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Common Currency: Country, state at turning point on many fronts

Alan Zemek

Two unrelated events took place within hours of each other last week that anyone with a sense of historical perspective should find a little unsettling, if not perhaps, alarming.

Minnesota lost its AAA credit rating and NASA lost its capability to launch astronauts into outer space.

Are these two events even remotely related to each other? I think maybe so.

On Thursday last week a major credit rating agency downgraded Minnesota's $5.7 billion dollars of outstanding general obligation bonds, citing budgetary gimmicks to close deficits during the last recession and "an increasingly contentious budgeting environment."

And on Friday, NASA launched the last and final flight of the space shuttle program. After nearly 50 years of dominance in human space flight, the United States now has no way to lift astronauts into orbit for the first time since the early 1960s.

The next time an American flies into space it will be as a paying passenger on a Russian rocket. Ticket price? Twenty-six million dollars a ride. So much for the "right stuff" and "failure is not an option."

Henry Kissinger, in a recent debate on the proposition that the 21st century will be dominated by an ascendant China, noted that for 1800 of the last 2000 years China was the world's pre-eminent power.

Memory of the modern experience of China as a destitute country with a prostrate economy is already fading away. China has lifted 300 million people out of poverty in less than a generation, and it is likely just a matter of time before China once again emerges as the world's largest economy, probably sometime in the next couple decades.

Here is the parallel that I think is worth taking note: The 18th century collapse of Imperial China that led to 200 years of humiliation and domination by western colonial powers in the 19th and early 20th century, and ultimately invasion from Japan in the 1930s was largely self inflicted.

For centuries China had been a vigorous and expansive world power. Then the country's leaders grew timid, resisting innovation, fearing change and influence from foreign ideas. Government isolated itself from the populace. Bureaucrats insulated themselves behind ever more elaborate regulations and sclerotic layers of incomprehensibly dense administrative processes.

Science and exploration stagnated. Eager young university students studied laboriously for national exams to gain admission to the most coveted career: a government job. Merchants and commerce was considered the work of a lesser class.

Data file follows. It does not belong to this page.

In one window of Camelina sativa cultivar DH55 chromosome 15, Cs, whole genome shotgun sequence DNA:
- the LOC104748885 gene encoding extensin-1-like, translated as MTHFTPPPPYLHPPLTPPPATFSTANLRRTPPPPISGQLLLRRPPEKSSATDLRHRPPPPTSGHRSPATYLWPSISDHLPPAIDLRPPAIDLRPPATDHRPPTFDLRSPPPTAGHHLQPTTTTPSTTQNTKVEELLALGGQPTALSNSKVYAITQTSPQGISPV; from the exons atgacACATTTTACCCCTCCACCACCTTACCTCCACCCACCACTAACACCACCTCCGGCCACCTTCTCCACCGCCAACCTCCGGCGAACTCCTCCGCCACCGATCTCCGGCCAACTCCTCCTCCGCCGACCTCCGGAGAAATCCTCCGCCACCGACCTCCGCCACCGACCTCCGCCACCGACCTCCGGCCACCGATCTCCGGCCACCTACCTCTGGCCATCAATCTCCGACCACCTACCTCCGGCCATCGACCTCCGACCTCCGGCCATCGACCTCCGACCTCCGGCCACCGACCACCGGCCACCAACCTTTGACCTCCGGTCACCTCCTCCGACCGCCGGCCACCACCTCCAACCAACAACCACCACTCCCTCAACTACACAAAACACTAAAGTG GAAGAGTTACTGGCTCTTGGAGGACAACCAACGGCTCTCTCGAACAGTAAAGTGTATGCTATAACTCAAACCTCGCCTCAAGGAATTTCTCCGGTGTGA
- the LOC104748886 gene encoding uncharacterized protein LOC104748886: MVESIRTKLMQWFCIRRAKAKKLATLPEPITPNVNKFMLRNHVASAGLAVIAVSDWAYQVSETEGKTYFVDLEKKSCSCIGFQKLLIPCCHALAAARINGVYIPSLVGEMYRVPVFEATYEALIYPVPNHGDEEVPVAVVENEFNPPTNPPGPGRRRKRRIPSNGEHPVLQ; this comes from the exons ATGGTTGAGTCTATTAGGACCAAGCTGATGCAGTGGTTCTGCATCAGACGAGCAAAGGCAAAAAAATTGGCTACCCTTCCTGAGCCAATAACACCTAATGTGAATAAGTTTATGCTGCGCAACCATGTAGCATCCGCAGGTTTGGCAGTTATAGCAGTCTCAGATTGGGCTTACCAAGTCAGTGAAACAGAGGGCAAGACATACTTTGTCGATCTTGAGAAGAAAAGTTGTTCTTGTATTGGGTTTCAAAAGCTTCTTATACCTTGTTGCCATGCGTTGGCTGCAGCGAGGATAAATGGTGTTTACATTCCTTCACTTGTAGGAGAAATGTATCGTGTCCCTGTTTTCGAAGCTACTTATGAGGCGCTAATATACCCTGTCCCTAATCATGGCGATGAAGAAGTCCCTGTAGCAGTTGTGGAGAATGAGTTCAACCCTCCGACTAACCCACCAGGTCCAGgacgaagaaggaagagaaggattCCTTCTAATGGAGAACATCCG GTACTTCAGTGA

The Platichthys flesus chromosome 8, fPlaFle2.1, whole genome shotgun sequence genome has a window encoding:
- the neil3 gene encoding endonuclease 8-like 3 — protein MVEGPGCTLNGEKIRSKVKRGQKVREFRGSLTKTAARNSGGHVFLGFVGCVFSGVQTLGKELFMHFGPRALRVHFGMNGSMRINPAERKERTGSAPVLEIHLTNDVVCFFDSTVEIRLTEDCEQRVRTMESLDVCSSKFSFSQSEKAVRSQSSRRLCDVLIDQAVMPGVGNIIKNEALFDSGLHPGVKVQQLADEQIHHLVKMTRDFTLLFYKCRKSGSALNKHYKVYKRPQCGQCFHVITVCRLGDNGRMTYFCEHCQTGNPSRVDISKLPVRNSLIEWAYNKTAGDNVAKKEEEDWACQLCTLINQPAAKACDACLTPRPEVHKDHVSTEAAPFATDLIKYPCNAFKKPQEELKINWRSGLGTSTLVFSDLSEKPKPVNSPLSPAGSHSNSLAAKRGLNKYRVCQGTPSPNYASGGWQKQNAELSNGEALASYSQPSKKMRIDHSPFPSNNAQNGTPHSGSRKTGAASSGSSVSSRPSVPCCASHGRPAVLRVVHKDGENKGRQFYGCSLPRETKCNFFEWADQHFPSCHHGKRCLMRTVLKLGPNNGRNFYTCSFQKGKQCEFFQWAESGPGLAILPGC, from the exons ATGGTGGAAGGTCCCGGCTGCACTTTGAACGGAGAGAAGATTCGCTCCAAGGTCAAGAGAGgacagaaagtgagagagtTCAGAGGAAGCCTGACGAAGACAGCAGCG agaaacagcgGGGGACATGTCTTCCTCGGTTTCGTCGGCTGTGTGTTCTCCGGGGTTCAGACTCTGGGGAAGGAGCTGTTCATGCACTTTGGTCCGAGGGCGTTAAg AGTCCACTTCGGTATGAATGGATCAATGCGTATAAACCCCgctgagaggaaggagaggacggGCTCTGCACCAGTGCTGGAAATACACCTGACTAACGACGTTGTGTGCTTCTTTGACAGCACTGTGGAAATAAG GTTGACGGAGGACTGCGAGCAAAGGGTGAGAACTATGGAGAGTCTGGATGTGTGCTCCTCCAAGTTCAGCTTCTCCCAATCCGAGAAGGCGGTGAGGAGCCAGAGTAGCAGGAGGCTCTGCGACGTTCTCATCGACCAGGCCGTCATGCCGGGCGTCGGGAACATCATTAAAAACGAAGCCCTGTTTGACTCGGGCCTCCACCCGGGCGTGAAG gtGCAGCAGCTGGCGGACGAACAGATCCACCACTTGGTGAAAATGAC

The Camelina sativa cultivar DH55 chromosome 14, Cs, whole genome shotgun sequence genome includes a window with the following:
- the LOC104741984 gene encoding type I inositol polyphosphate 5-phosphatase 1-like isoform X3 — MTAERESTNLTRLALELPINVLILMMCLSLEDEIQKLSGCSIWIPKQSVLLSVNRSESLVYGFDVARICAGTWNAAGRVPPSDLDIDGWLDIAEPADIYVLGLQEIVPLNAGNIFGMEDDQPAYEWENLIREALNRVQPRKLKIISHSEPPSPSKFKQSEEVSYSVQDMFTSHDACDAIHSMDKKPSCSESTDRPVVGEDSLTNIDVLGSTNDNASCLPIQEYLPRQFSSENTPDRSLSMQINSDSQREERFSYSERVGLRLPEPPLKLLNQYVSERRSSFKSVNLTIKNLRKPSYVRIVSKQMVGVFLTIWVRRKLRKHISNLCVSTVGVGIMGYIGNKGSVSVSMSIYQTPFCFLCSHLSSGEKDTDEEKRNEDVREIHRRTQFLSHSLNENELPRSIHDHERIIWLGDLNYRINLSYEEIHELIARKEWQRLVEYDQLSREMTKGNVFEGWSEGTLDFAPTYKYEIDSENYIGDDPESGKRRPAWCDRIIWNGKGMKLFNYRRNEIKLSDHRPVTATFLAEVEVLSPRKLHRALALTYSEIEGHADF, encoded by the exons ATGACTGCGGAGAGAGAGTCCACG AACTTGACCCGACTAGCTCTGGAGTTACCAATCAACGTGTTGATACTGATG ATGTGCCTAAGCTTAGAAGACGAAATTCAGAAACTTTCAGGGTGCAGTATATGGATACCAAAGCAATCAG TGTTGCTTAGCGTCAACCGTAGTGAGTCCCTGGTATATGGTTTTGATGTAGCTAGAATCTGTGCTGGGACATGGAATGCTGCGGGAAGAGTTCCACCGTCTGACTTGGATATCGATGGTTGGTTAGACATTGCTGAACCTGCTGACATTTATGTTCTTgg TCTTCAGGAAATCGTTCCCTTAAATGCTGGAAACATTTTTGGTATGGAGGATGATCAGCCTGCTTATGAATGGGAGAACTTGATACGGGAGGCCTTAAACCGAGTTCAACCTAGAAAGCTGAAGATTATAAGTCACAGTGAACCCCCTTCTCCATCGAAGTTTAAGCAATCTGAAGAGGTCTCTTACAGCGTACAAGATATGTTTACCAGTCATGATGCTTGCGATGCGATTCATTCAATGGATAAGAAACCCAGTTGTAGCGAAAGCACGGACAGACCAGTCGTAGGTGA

The government spent more and more money on itself and borrowed its way into near bankruptcy. Then it refused to pay its bills or modernize its armed forces. By 1841 all it took was a few British gunboats to seize the port of Hong Kong and impose humiliating territorial treaty demands on a paralyzed and demoralized China.

Actually, I think historical analogies usually make pretty weak arguments, and this one is no different. But I think it is worth noting that the bickering factions of Minnesota politics dismissively corrupted the state's highest AAA credit rating just to score ideologically pure bragging rights with their hardliners.

It is completely outrageous and irresponsible. It is also a warning to those who believe the pending federal default in the next two weeks will either be no big deal, or might actually be a good thing. Make no mistake; a federal default would be an unprecedented disaster.

Perhaps the only thing more valuable to this nation than the full faith and credit of its government is the creative spirit and innovative drive of its people, especially the foreign born, who bring a particularly unique vigor and enthusiasm for this country.

In truth, the space shuttle technology is obsolete and dangerous to fly, and the calculus has changed from the height of the cold war in 1981 when the shuttles first started flying. Risks to human life that were acceptable then are not now. So, it is probably a good idea to retire the space shuttle fleet and allow NASA to reinvent itself with a new mission.

But still, for a kid who watched Neil Armstrong walk on the moon in 1969 by the light of a flickering black and white television set on a warm July evening in Park Rapids, the prospect of an American astronaut being reduced to thumbing a ride is not the romantic vision of the future that dazzled me then.

But what would really dazzle me now is to see some courageous action by leaders of both parties to subdue the partisan hacks in their own ranks and do a historic budget deal that puts the best interests of the state, and of the country first, with everything on the table.

Alan J. Zemek is a Park Rapids area developer and author of "Generation Busted: How America Went Broke in the Age of Prosperity." You can follow his blog, or comment on this article on his website, www.genera tion